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LNG could win big from US-China trade truce

Commodities were a big casualty of the escalating trade war between the US and China, but are now set to be a major beneficiary of Beijing’s pledge to import more American goods.


 
 

 
 
 
 
 
 
 
 
 
 
 
 

CFTC releases report on LNG markets

The US Commodity Futures Trading Commission issued a report assessing the market impacts due to the US transitioning from being a net importer to a net exporter of LNG in 2016.

 
 
 
 

 

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Harbour makes final Santos offer

Bloomberg is reporting that Harbour Energy Ltd. has made a final sweetened bid of US$10.9 billion for Santos Ltd., claiming support from the Australian oil and gas producer’s biggest shareholders.

US-based Harbour improved its bid 4.6% and indicated it could be raised further if Santos expanded its oil hedging program, the Australian company said in a statement on 21 May. At US$5.21 per share, or the equivalent of AUS$6.95, it is an 11% premium to 18 May's close.

Santos continues to trade below the offer. Shares in Sydney rose as much as 3.4% to AUS$6.46 after the bid was revealed, then pared those gains following Harbour’s announcement that it was “best and final,” trading up 1.7% as of 1:50 p.m. local time. The benchmark S&P/ASX 200 Index was little changed.

Harbour’s takeover blitz has faced criticism that it has not accounted for the roughly 12% gain in Brent crude future since the original offer 29 March. As well, there are concerns that foreign investment review may sink any deal as Australia’s struggle to ensure sufficient natural gas supply has raised sensitivity over control of domestic producers.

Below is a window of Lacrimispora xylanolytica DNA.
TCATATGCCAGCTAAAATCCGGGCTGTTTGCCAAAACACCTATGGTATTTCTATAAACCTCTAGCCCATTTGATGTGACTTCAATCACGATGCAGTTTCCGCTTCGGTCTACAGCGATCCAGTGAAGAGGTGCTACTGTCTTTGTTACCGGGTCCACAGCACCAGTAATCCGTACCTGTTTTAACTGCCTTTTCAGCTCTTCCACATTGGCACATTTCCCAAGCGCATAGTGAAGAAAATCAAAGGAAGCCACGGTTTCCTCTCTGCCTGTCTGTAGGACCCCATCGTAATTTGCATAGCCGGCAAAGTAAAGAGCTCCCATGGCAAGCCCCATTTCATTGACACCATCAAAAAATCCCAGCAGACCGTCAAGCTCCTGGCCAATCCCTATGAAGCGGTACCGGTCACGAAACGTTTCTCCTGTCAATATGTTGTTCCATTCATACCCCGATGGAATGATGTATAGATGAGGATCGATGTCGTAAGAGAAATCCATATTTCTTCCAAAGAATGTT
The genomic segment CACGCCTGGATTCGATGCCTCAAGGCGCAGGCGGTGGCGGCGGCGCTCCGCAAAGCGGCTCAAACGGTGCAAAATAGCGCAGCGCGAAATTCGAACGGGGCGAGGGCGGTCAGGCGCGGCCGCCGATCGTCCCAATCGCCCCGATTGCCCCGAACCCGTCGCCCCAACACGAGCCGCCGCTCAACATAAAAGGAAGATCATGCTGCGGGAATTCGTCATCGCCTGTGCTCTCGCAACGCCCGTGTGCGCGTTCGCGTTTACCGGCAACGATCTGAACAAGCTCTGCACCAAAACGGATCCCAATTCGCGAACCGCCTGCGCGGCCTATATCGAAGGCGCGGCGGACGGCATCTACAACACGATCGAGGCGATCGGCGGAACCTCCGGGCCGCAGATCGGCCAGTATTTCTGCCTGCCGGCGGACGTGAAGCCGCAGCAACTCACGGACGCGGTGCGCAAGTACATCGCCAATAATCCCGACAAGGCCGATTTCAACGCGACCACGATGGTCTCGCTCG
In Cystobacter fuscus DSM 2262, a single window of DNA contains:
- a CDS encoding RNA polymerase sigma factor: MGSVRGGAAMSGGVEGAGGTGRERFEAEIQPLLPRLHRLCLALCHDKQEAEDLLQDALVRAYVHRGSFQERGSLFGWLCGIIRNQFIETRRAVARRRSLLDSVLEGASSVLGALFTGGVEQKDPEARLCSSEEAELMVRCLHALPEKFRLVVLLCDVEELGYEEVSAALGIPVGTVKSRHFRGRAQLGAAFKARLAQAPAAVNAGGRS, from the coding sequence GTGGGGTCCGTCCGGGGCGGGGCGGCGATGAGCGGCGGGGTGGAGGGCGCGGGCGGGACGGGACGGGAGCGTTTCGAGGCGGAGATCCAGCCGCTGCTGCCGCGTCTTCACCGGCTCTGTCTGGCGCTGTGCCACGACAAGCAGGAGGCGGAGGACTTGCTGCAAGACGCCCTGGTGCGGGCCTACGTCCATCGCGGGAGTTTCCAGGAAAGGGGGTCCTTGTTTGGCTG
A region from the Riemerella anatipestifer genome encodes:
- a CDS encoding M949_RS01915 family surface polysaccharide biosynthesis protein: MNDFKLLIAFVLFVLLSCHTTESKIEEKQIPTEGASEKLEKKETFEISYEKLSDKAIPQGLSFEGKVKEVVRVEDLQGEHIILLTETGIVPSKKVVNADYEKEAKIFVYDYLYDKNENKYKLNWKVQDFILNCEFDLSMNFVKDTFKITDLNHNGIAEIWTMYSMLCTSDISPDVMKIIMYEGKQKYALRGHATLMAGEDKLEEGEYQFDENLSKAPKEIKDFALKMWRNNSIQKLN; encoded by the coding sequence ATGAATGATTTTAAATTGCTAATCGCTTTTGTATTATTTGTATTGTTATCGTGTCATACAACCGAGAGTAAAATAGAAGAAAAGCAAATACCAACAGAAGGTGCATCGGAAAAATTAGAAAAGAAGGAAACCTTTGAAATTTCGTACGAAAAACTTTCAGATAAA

“We’ve still got uncertainty around the pricing environment around oil,” Adrian Prendergast, a Melbourne-based analyst at Morgans Financial Ltd., said. “Given that uncertainty, we think it’s a really good offer.”

The stock is trading below the bid largely because it is not clear how the Santos board views the proposal, and any agreement still needs foreign-investment approval in Australia, he said.

The revised offer is conditional on Santos undertaking additional hedging of oil-linked production in 2018 of about 30% and changes to hedging in 2019, according to the statement from Santos. Harbour could increase the offer to US$5.25 per share if Santos agrees to hedge 30% of oil-linked production in 2020, according to statements from both companies. Typically, producers use hedging programs to lock in future sales through derivatives linked to the price of oil.

The additional oil production hedging requirement will enable Harbour to reduce transaction costs and increase the offer price, Harbour said in its statement, adding that it is not required to support its financing. The offer also has support of ENN Group and Hony Capital, it said. The Chinese companies hold a combined 15.1% of Santos.

Harbour last week offered US$4.98 per share for Santos – its bid unchanged following five weeks of due diligence – prompting the target to close down 1.9% in Sydney trading on 17 May. Santos told investors earlier this month that it may be worth "substantially more" than Harbour’s original proposal because of a rise in oil prices.

Harbour Chief Executive Officer Linda Cook has said she would seek to expand Australia’s third-largest energy producer in Asia and Africa. She would also look to grow its gas assets in South Australia’s Cooper Basin, the ConocoPhillips-operated Darwin LNG plant in the Northern Territory and in Papua New Guinea.

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